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Target audience:

Users of the extension providing JAX-WS support for SOAP Web Services.

Summary: This document provides information about the extension providing JAX-WS support for Web Services.

Extension ID

com.castsoftware.jaxws

What's new?

Please see JAX-WS - 1.1 - Release Notes for more information.

Description

In what situation should you install this extension?

The main purpose of this extension is to enable linking client side requests to the server side services that use JAX-WS. If your JEE application contains source code which uses JAX-WS (JSR 224) and you want to view these object types and their links with other objects, then you should install this extension. 

Features

Annotations 

This extension handles JAX-WS web services (particularly SOAP services) used in JEE applications. JAX-WS contains a collection of annotations that enables the definition of the web service contract directly inside the java code:

  • JAX-WS Service is basically defined by a javax.jws.WebService (@WebService) annotation set on top of a class. This annotation may also be set on top of an interface, in this case, the interface will be the "Service Endpoint Interface" and no new web service will be created during the analysis

  • An operation represents an action that can be triggered by a client application. It is represented by an object called "SOAP Java Operation". One operation represents a Java method of a @WebService class that is an annotation with @WebMethod
  • A port type represents a collection of operations, it is represented by an object called "SOAP Java Port Type" which is a child of the java file containing the class annotated by @WebService.
  • The JAX-WS Extension also handles the annotations @WebServiceClient and @WebEndpoint. Two different types of object are created to represent these items: "SOAP Java Client" and "Soap Client end point". Each web end point contains a list of operations called "SOAP Java Client Operation" and they represent the operations that can be remotely invoked on the server offering the web service.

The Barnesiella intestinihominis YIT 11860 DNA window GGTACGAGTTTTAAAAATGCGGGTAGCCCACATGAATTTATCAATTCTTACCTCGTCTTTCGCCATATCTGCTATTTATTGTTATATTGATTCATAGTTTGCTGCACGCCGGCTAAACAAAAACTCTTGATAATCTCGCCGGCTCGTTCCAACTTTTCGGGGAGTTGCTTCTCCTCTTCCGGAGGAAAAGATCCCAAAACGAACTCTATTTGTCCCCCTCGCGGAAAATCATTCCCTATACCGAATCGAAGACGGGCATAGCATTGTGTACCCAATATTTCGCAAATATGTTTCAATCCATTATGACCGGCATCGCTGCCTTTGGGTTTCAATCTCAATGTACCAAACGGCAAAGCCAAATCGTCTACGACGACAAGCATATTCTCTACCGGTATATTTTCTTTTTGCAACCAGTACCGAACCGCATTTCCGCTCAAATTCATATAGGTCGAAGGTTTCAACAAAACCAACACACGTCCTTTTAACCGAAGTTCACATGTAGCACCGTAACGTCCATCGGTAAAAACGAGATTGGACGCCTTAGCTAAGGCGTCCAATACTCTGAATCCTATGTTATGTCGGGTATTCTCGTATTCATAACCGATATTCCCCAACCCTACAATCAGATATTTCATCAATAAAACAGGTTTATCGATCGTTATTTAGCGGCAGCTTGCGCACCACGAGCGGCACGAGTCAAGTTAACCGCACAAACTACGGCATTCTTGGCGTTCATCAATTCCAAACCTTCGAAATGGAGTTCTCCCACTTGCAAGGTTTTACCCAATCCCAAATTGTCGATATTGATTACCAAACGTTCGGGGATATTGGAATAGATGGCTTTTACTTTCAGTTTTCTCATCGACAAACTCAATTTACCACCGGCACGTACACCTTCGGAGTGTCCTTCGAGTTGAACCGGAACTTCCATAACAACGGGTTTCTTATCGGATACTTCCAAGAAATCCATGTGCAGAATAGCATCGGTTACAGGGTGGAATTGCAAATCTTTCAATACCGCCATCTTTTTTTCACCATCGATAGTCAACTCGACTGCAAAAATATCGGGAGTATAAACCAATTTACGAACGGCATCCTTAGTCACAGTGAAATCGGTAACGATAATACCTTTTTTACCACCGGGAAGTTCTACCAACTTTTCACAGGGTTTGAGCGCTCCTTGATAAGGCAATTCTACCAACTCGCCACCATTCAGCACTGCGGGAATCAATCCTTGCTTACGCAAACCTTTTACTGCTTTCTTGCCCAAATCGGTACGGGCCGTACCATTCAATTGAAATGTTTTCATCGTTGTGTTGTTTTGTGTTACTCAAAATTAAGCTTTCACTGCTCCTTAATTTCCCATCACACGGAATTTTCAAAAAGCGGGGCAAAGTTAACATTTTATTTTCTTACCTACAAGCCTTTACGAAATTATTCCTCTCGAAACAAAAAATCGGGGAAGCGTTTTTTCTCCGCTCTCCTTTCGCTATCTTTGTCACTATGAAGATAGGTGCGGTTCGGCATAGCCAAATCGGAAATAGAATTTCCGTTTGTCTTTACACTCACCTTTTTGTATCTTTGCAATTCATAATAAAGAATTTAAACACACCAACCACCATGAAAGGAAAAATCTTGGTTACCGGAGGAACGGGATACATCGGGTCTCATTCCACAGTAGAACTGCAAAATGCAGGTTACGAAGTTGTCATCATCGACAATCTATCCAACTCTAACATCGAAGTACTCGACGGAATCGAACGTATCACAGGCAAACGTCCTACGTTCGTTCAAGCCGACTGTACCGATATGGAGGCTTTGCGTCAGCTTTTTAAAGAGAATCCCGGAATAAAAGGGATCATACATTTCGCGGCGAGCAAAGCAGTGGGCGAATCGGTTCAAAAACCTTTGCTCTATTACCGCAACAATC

For example, the following code:

CalculatorImplCeiling.java
@WebService(
 serviceName="CalculatorServiceCeiling",
 portName="CalculatorPort",
 name="CalculatorCeiling",
 endpointInterface="com.castsoftware.ws.Calculator",
 targetNamespace="http://ws.castsoftware.com/")
public class CalculatorImplCeiling implements Calculator {
@Override
 public float add(int x, int y) {
 return x+y;
 }
}


Calculator.java
@WebService()
public interface Calculator {
 @WebMethod(operationName="addTwoIntegers")
 float add(int x, int y);
}

Will generate:

Support for Apache CXF 

The Apache CXF API offers a mechanism where the web service is implemented without using annotations. It is instead specified inside an XML file (cxf-context.xml file). This is in fact a kind of integration with Spring. This extension will handle JAX-WS seb services generated using the Apache CXF framework.

A JAX-WS web service implemented by a Spring bean defined in a Spring XML configuration file and declared via the Apache CXF should be correctly detected and created with this extension. All expected operations and links will be created.

For example, the following code:

web.xml
<?xml version="1.0" encoding="UTF-8"?>
<web-app version="2.5" xmlns="http://java.sun.com/xml/ns/javaee"
	xmlns:xsi="http://www.w3.org/2001/XMLSchema-instance"
	xsi:schemaLocation="http://java.sun.com/xml/ns/javaee http://java.sun.com/xml/ns/javaee/web-app_2_5.xsd">

	<display-name>Product Service Web Service</display-name>

	<context-param>
		<param-name>contextConfigLocation</param-name>
		<param-value>/WEB-INF/beans-cxf.xml</param-value>
		<!-- <param-value>/WEB-INF/mvc-dispatcher-servlet.xml</param-value> -->
	</context-param>


beans-cxf.xml
<jaxws:endpoint id="productEndpoint"
		implementor="com.spring_cxf.ProductServiceImpl"
		address="/products" />


ProductServiceImpl.java
package com.spring_cxf;

import java.util.List;

public class ProductServiceImpl implements ProductService {

	private ProductServiceMockDaoImpl productServiceMockImpl;

	public void setProductServiceMockImpl(ProductServiceMockDaoImpl productServiceMockImpl) {
		this.productServiceMockImpl = productServiceMockImpl;
	}
	public Product getProduct(int productId) {

		return productServiceMockImpl.getProduct(productId);
	}

	public List<Product> getAllProducts() {
		return productServiceMockImpl.getAllProducts();
	}

}

will generate:

Support for Server Tag in CXF web service

Apache CXF allows the creation of jaxws:server endpoints based on Server and ServerBeans tags defined in the applicationContext.xml file. The applicationContext.xml file contains the mapping to the implementor class. The implementor class contains the web service operations definitions. This extension is capable of handling these scenarios and is able to create the expected links and objects.

In the example below, the serviceBean is "#administration" and administration is mapped to the implementing class cpp.administrationGestionnaire.Administration. The required objects and links for the class Administration should be created during an analysis.

This will generate the following objects and links:

Support for Spring-WS

WebServiceTemplate

Spring-WS provides a client-side web service API that allows for consistent, XML-driven access to web service. The WebServiceTemplate is the core class for client-side web service access in Spring-WS. It contains methods for sending Source objects, and receiving response messages as either Source or Result. This extension will identify client-side services using WebServiceTemplate Methods that are used to invoke the web service.

For example, the following code:

TempClass.java
public class TempClass {